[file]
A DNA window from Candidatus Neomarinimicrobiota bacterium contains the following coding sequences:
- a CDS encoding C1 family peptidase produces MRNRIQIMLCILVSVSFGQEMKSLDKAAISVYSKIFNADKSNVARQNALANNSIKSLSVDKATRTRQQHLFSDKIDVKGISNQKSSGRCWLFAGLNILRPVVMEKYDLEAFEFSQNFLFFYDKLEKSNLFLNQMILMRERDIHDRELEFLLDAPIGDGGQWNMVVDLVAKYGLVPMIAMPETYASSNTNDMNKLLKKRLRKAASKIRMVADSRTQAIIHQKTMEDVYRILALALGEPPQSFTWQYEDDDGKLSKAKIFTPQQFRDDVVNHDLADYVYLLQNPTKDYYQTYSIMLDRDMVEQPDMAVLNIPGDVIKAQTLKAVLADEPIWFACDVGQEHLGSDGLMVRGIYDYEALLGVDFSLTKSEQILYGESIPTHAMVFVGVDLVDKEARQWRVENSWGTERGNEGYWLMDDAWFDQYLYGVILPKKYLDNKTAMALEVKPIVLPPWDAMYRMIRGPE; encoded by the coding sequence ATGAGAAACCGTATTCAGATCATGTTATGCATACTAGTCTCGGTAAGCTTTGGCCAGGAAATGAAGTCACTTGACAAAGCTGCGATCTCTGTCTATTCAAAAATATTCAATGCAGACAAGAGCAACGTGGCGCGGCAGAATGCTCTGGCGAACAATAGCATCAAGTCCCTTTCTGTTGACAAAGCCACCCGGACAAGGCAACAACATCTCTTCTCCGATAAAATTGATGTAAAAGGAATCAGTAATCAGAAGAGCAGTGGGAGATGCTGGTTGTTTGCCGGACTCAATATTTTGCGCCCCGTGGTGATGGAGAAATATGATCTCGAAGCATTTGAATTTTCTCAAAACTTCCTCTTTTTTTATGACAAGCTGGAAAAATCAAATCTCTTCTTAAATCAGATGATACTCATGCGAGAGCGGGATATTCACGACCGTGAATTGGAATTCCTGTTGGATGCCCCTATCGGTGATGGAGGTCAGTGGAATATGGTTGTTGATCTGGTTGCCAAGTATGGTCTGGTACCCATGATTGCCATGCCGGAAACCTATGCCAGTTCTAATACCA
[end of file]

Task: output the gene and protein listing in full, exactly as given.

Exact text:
A DNA window from Candidatus Neomarinimicrobiota bacterium contains the following coding sequences:
- a CDS encoding C1 family peptidase produces MRNRIQIMLCILVSVSFGQEMKSLDKAAISVYSKIFNADKSNVARQNALANNSIKSLSVDKATRTRQQHLFSDKIDVKGISNQKSSGRCWLFAGLNILRPVVMEKYDLEAFEFSQNFLFFYDKLEKSNLFLNQMILMRERDIHDRELEFLLDAPIGDGGQWNMVVDLVAKYGLVPMIAMPETYASSNTNDMNKLLKKRLRKAASKIRMVADSRTQAIIHQKTMEDVYRILALALGEPPQSFTWQYEDDDGKLSKAKIFTPQQFRDDVVNHDLADYVYLLQNPTKDYYQTYSIMLDRDMVEQPDMAVLNIPGDVIKAQTLKAVLADEPIWFACDVGQEHLGSDGLMVRGIYDYEALLGVDFSLTKSEQILYGESIPTHAMVFVGVDLVDKEARQWRVENSWGTERGNEGYWLMDDAWFDQYLYGVILPKKYLDNKTAMALEVKPIVLPPWDAMYRMIRGPE; encoded by the coding sequence ATGAGAAACCGTATTCAGATCATGTTATGCATACTAGTCTCGGTAAGCTTTGGCCAGGAAATGAAGTCACTTGACAAAGCTGCGATCTCTGTCTATTCAAAAATATTCAATGCAGACAAGAGCAACGTGGCGCGGCAGAATGCTCTGGCGAACAATAGCATCAAGTCCCTTTCTGTTGACAAAGCCACCCGGACAAGGCAACAACATCTCTTCTCCGATAAAATTGATGTAAAAGGAATCAGTAATCAGAAGAGCAGTGGGAGATGCTGGTTGTTTGCCGGACTCAATATTTTGCGCCCCGTGGTGATGGAGAAATATGATCTCGAAGCATTTGAATTTTCTCAAAACTTCCTCTTTTTTTATGACAAGCTGGAAAAATCAAATCTCTTCTTAAATCAGATGATACTCATGCGAGAGCGGGATATTCACGACCGTGAATTGGAATTCCTGTTGGATGCCCCTATCGGTGATGGAGGTCAGTGGAATATGGTTGTTGATCTGGTTGCCAAGTATGGTCTGGTACCCATGATTGCCATGCCGGAAACCTATGCCAGTTCTAATACCA